Are driverless fire truck in our future?
Couple the fast pace of technological developments with the hazards of driving a fire apparatus, and the idea may not be so crazy
Can you imagine a future where firefighters hop on the rig, sit back and let the truck do the driving? It could be possible soon thanks to technology being developed by Mercedes-Benz.
The company's commercial division unveiled its Future Truck 2025, which features autonomous driving technology that it says will allow drivers to take their hands off the wheel to manage other tasks while an autonomous Highway Pilot takes control.
Using a collection of radar sensors and cameras based on those already employed on some Mercedes-Benz automobiles, the truck can tap into proposed vehicle-to-vehicle and vehicle-to-infrastructure communications systems, while connecting to the Internet, and safely drive itself at speeds currently as high as 50 mph.
Private transportation is not the only sector looking at driverless technology for moving important cargo more safely, effectively and efficiently. The U.S. military is also moving forward with technology to make truck convoys in hostile environments safer for its personnel.
Under an initial $11 million contract in 2012, Lockheed Martin developed a multi-platform kit that integrates low-cost sensors and control systems with Army and Marine tactical vehicles to enable autonomous operation in convoys. According to Lockheed, Autonomous Mobility Appliqué System also gives drivers an automated option to alert, stop and adjust, or take full control under user supervision.
In demonstrations at Fort Hood, Texas in January 2014, the U.S. Army Tank-Automotive Research, Development and Engineering Center and Lockheed Martin demonstrated the ability of AMAS, which gives full autonomy to convoys to operate in urban environments. In tests, driverless tactical vehicles were able to navigate hazards and obstacles including pedestrians, oncoming traffic, road intersections, traffic circles and stalled and passing vehicles.
Driverless fire apparatus
Admittedly, this is an exercise in forecasting. However, nothing positive in the fire service has ever come without someone asking, "What if?" Look at today's PPE, breathing apparatus, portable radios, thermal imaging cameras, etc., for proof of that. Here's a look into my crystal ball for eight possible applications.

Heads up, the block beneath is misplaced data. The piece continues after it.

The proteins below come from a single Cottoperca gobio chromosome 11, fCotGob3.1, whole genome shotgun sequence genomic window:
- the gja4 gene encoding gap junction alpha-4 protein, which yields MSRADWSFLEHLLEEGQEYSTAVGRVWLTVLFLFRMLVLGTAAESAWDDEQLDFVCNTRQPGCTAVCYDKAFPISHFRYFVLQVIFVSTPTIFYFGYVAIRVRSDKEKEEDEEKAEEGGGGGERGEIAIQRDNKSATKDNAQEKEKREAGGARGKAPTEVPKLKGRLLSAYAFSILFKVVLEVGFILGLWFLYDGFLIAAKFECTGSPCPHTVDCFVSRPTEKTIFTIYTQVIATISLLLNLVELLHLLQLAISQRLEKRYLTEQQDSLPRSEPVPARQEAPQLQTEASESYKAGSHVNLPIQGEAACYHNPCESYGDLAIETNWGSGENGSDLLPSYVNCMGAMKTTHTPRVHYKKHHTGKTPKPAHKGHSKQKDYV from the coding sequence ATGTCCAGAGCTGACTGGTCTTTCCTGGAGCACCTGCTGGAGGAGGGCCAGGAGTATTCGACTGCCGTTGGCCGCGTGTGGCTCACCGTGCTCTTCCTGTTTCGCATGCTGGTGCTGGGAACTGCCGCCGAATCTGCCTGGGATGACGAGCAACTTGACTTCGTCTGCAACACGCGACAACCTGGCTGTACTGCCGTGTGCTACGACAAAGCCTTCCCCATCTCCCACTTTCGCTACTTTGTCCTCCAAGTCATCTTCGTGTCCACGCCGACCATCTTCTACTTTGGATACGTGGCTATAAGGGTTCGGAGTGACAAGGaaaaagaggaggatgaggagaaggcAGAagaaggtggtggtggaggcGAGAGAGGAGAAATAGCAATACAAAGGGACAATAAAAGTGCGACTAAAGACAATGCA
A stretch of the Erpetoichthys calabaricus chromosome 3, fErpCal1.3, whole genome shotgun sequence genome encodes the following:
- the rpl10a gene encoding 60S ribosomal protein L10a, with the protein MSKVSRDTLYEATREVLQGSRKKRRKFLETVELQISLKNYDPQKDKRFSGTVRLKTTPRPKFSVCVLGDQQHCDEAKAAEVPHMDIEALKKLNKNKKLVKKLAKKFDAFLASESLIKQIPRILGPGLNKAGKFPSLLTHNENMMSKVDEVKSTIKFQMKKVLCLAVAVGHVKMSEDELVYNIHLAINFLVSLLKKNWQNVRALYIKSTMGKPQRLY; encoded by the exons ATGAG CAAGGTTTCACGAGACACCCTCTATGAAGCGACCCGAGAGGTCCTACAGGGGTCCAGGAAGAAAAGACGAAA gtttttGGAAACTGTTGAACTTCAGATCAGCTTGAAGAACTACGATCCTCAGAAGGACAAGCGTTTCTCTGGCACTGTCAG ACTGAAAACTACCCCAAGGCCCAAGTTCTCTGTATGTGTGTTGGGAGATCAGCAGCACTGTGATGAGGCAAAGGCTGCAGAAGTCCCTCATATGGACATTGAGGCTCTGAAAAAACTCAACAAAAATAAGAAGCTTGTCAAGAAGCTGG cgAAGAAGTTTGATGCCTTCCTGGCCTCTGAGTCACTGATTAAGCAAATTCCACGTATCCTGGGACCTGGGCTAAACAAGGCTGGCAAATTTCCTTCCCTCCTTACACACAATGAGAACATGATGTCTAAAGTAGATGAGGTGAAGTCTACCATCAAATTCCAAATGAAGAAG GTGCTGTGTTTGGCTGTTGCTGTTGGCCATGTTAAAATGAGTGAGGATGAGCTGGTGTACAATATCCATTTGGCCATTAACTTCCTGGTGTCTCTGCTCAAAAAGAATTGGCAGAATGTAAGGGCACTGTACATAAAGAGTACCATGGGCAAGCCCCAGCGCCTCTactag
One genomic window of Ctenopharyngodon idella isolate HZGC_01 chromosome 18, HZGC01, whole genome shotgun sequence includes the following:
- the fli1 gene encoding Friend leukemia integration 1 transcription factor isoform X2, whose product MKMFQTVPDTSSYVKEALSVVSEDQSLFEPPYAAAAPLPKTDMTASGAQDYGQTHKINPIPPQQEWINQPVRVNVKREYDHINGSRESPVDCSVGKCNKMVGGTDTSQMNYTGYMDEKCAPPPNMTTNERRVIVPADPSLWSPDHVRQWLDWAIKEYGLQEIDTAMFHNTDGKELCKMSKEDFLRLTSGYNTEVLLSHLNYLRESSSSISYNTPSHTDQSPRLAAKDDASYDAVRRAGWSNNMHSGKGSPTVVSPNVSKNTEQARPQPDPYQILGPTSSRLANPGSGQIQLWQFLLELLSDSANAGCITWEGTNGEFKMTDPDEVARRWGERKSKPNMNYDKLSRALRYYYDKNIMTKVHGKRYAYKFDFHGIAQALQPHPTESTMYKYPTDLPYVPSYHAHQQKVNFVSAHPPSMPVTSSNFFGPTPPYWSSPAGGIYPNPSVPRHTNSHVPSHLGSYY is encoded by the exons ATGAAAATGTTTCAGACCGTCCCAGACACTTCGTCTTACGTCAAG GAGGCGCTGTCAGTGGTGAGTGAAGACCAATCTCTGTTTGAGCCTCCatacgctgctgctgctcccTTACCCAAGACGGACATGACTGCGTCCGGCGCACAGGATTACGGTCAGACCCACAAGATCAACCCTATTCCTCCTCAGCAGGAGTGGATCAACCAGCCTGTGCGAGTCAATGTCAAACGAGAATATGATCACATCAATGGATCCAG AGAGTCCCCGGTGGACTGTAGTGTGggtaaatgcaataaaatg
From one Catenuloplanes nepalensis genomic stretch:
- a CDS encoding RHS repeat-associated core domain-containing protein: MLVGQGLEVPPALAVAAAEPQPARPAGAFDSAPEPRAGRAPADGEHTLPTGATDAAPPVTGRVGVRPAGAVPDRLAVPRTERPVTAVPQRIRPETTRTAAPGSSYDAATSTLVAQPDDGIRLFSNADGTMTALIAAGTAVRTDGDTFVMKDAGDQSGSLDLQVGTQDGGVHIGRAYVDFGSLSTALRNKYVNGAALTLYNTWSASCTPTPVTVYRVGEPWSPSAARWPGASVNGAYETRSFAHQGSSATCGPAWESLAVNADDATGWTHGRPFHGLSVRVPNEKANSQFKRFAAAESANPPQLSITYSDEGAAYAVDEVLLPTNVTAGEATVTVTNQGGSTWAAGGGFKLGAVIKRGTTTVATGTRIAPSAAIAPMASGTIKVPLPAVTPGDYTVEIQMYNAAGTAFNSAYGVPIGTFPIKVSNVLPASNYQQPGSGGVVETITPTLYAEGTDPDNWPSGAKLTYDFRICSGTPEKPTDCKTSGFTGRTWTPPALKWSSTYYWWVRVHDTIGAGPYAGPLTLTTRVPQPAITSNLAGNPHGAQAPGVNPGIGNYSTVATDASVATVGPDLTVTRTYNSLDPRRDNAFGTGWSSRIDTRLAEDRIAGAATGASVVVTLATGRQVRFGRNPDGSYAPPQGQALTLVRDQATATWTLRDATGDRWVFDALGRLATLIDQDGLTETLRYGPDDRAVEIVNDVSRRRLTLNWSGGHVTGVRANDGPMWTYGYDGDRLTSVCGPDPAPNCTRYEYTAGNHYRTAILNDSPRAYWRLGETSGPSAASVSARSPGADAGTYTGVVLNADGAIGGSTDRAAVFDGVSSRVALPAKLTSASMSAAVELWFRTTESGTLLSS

1. They will avoid traffic collisions caused by civilian driver errors such as poor reaction time, tail gating, rubbernecking and other forms of distracted or aggressive driving.
2. They will avoid traffic collisions caused by lack of drivers experience in operating large vehicles like fire apparatus.
3. They won't be subject to the adreneline rush and tunnel vision even the most experienced drivers fall prey to.
4. The fire trucks would receive dispatch coordinates for the location of a call before the crew gets onboard.
5. Backing accidents would become a thing of the past as the truck carries out the operation completely using its exterior cameras and sensors that provide real-time 360-degree input to the vehicle controller.
6. Accidents involving the elevation and placement of aerial devices would be alleviated through similar real-time, 360-degree input from cameras and sensors on the aerial devices.
7. Off-road vehicle crashes would be eliminated because the vehicle's movements would be based solely on its processing of terrain, slope and grade, and surrounding obstacles.
8. Support vehicles — tenders, mobile command posts, hazmat units, multiple casualty incident units, etc. — response would not be dependent upon having a human driver available.
Current state of driverless technologies
Driverless vehicles detect surroundings using radar, lidar, GPS, odometry and computer vision. Advanced control systems interpret sensory information to identify appropriate navigation paths, as well as obstacles and relevant signage.
Autonomous vehicles have control systems capable of analyzing sensory data to distinguish between different cars on the road, which is very useful in planning a path to the desired destination.
In the United States, the National Highway Traffic Safety Administration has proposed a formal five-level classification system for automated vehicles.
The driver completely controls the vehicle at all times.
Individual vehicle controls are automated, such as electronic stability control or automatic braking.
At least two controls can be automated in unison, such as adaptive cruise control in combination with lane keeping.
The driver can fully cede control of all safety-critical functions in certain conditions. The vehicle senses when conditions require the driver to retake control and provides a "sufficiently comfortable transition time" for the driver to do so.
The vehicle performs all safety-critical functions for the entire trip, with the driver not expected to control the vehicle at any time. As this vehicle would control all functions from start to stop, including all parking functions, it could include unoccupied vehicles.
Driverless fire apparatus may seem like something only the writers for the Jetsons dreamt up. Yet that far-fetched concept may not be as far off in the future as we think.